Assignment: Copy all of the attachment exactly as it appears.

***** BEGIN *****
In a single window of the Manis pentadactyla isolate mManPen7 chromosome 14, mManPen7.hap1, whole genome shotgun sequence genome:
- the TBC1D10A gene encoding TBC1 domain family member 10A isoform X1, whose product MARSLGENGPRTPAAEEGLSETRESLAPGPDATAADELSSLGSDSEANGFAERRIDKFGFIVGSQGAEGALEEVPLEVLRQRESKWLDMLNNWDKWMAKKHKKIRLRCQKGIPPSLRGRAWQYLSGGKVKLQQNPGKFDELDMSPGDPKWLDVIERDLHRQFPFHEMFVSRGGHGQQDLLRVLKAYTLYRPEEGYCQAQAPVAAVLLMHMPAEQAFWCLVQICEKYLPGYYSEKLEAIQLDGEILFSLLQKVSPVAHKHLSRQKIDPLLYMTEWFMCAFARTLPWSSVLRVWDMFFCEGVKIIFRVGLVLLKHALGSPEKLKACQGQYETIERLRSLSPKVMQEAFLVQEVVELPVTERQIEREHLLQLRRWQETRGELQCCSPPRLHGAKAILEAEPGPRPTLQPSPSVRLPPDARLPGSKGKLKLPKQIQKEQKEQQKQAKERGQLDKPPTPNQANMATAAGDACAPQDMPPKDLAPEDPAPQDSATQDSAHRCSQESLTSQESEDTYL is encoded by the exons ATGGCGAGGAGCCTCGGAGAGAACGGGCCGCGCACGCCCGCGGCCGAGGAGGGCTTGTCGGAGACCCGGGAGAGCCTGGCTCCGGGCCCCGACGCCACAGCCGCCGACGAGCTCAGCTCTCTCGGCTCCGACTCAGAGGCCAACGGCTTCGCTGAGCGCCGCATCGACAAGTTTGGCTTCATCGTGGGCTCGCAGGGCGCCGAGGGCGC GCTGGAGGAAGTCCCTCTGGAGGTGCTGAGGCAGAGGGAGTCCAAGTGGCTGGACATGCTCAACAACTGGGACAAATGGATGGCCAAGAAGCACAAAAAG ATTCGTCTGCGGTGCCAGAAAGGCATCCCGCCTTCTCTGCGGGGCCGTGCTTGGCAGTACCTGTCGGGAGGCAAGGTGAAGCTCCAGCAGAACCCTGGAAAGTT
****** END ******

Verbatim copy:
In a single window of the Manis pentadactyla isolate mManPen7 chromosome 14, mManPen7.hap1, whole genome shotgun sequence genome:
- the TBC1D10A gene encoding TBC1 domain family member 10A isoform X1, whose product MARSLGENGPRTPAAEEGLSETRESLAPGPDATAADELSSLGSDSEANGFAERRIDKFGFIVGSQGAEGALEEVPLEVLRQRESKWLDMLNNWDKWMAKKHKKIRLRCQKGIPPSLRGRAWQYLSGGKVKLQQNPGKFDELDMSPGDPKWLDVIERDLHRQFPFHEMFVSRGGHGQQDLLRVLKAYTLYRPEEGYCQAQAPVAAVLLMHMPAEQAFWCLVQICEKYLPGYYSEKLEAIQLDGEILFSLLQKVSPVAHKHLSRQKIDPLLYMTEWFMCAFARTLPWSSVLRVWDMFFCEGVKIIFRVGLVLLKHALGSPEKLKACQGQYETIERLRSLSPKVMQEAFLVQEVVELPVTERQIEREHLLQLRRWQETRGELQCCSPPRLHGAKAILEAEPGPRPTLQPSPSVRLPPDARLPGSKGKLKLPKQIQKEQKEQQKQAKERGQLDKPPTPNQANMATAAGDACAPQDMPPKDLAPEDPAPQDSATQDSAHRCSQESLTSQESEDTYL is encoded by the exons ATGGCGAGGAGCCTCGGAGAGAACGGGCCGCGCACGCCCGCGGCCGAGGAGGGCTTGTCGGAGACCCGGGAGAGCCTGGCTCCGGGCCCCGACGCCACAGCCGCCGACGAGCTCAGCTCTCTCGGCTCCGACTCAGAGGCCAACGGCTTCGCTGAGCGCCGCATCGACAAGTTTGGCTTCATCGTGGGCTCGCAGGGCGCCGAGGGCGC GCTGGAGGAAGTCCCTCTGGAGGTGCTGAGGCAGAGGGAGTCCAAGTGGCTGGACATGCTCAACAACTGGGACAAATGGATGGCCAAGAAGCACAAAAAG ATTCGTCTGCGGTGCCAGAAAGGCATCCCGCCTTCTCTGCGGGGCCGTGCTTGGCAGTACCTGTCGGGAGGCAAGGTGAAGCTCCAGCAGAACCCTGGAAAGTT